Mumbai: On 24 September 2018, the Wainganga 1, a tunnel boring machine (TBM) deployed for constructing Mumbai’s first underground Metro corridor, recorded the project’s first breakthrough.
It drilled its way through rocky strata of basalt, breccia and tuff for 259 days, boring about 4.6 metres every day on an average, to complete its drive of 1.26-km and see the light at the other end, at the proposed Terminal 2 station of the Chhatrapati Shivaji International Airport.
The then chief minister Devendra Fadnavis reached the spot to witness the feat, which the Mumbai Metro Rail Corporation (MMRC) described as “the result of blood and sweat expended by a team of nearly 250 engineers, technical and mechanical workers together”.
The achievement was seen as significant, as until about a decade ago, when the corridor was still in the planning stages, many officials and experts had expressed concerns over the feasibility of building an underground corridor in a crowded, complex city like Mumbai with the ground strata comprising soft marine clay and hard basalt rock. They said it would be a very expensive and time-consuming venture.
Nearly three years since that first breakthrough at Terminal 2, 16 more tunnel boring machines like the Wainganga 1 have finished creating almost 53 km of tunnels under Mumbai for the fully underground Colaba-Bandra-Seepz Metro.
Overall, tunnelling is 97 per cent complete and there are just three more breakthroughs to go, which authorities at MMRC hope to complete by this year’s end.
The journey was, however, full of unique challenges requiring boring close to the coast, under dilapidated buildings, under the existing suburban railway corridor, the elevated Metro corridor, and Mumbai’s infamous Mithi River.
S.K. Gupta, director (projects) at the MMRC, told ThePrint, “Those who doubted the feasibility of tunnelling a Metro corridor in Mumbai were not wrong. Mumbai is certainly different from other cities. It is confined to a narrow width, it is densely populated, it is congested, old, and it has another unique character of seven islands brought together by reclamation. We don’t have a combination of these issues in any other Indian city.”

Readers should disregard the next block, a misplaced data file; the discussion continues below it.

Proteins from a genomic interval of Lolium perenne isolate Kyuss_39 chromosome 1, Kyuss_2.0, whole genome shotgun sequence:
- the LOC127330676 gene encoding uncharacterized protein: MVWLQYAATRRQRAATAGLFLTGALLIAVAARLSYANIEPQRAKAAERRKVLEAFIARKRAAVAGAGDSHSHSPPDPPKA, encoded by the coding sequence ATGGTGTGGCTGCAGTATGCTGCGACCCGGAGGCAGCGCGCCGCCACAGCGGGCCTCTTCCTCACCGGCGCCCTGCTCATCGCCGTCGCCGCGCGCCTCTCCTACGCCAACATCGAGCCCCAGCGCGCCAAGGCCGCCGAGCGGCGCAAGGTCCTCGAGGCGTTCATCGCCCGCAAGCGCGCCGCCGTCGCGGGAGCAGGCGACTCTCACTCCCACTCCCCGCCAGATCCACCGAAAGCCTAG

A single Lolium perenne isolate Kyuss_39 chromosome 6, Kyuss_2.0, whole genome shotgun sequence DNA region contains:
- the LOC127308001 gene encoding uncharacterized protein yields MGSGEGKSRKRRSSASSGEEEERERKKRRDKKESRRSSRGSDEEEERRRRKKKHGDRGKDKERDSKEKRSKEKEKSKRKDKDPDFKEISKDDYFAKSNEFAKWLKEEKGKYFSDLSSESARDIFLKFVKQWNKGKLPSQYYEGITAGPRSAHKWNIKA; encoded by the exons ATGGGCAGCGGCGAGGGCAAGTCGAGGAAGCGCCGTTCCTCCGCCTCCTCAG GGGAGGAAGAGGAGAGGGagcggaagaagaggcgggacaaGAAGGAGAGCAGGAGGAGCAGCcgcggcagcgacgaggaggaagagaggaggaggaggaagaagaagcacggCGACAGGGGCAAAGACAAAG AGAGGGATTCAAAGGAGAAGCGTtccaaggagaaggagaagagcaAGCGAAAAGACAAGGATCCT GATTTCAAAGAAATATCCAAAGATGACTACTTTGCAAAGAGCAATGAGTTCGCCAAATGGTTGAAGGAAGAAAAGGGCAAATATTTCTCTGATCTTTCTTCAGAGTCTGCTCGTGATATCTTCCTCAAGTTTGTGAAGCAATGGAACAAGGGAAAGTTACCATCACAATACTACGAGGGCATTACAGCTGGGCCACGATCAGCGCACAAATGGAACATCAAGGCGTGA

He added, “The presence of the sea also affects us because water can come through fissures and folds, and the boring was not too far from the sea.”
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The showpiece underground Metro
Sreedharan, who has earned the moniker of ‘Metro Man’ for effectively steering the Delhi Metro project and advising on other lines across India, had once described Mumbai’s Colaba-Bandra-Seepz line as “the most difficult urban project ever undertaken in India”, MMRC’s Gupta recalled while speaking to ThePrint.
The 33.5-km Colaba-Bandra-Seepz line, popularly known as Metro 3, is considered to be key as it proposes to connect the tip of south Mumbai to the city’s north, linking business districts, including the Bandra-Kurla Complex. The metro line will also provide connectivity to the Chhatrapati Shivaji Maharaj International Airport.
While the project cost has not been officially revised from the original Rs 23,136 crore, government sources say it has already swelled nearly 40 per cent to about Rs 32,000 crore.
The fate of the project currently hangs in balance with the Uddhav Thackeray-led Maha Vikas Aghadi (MVA) insisting on moving the car depot for the line from its original location, the ecologically sensitive Goregaon’s Aarey Milk Colony.
The location of the car depot for the metro project has been a bone of contention between estranged allies — Thackeray’s Shiv Sena, which leads the MVA government, and the opposition BJP, which is in power at the Centre.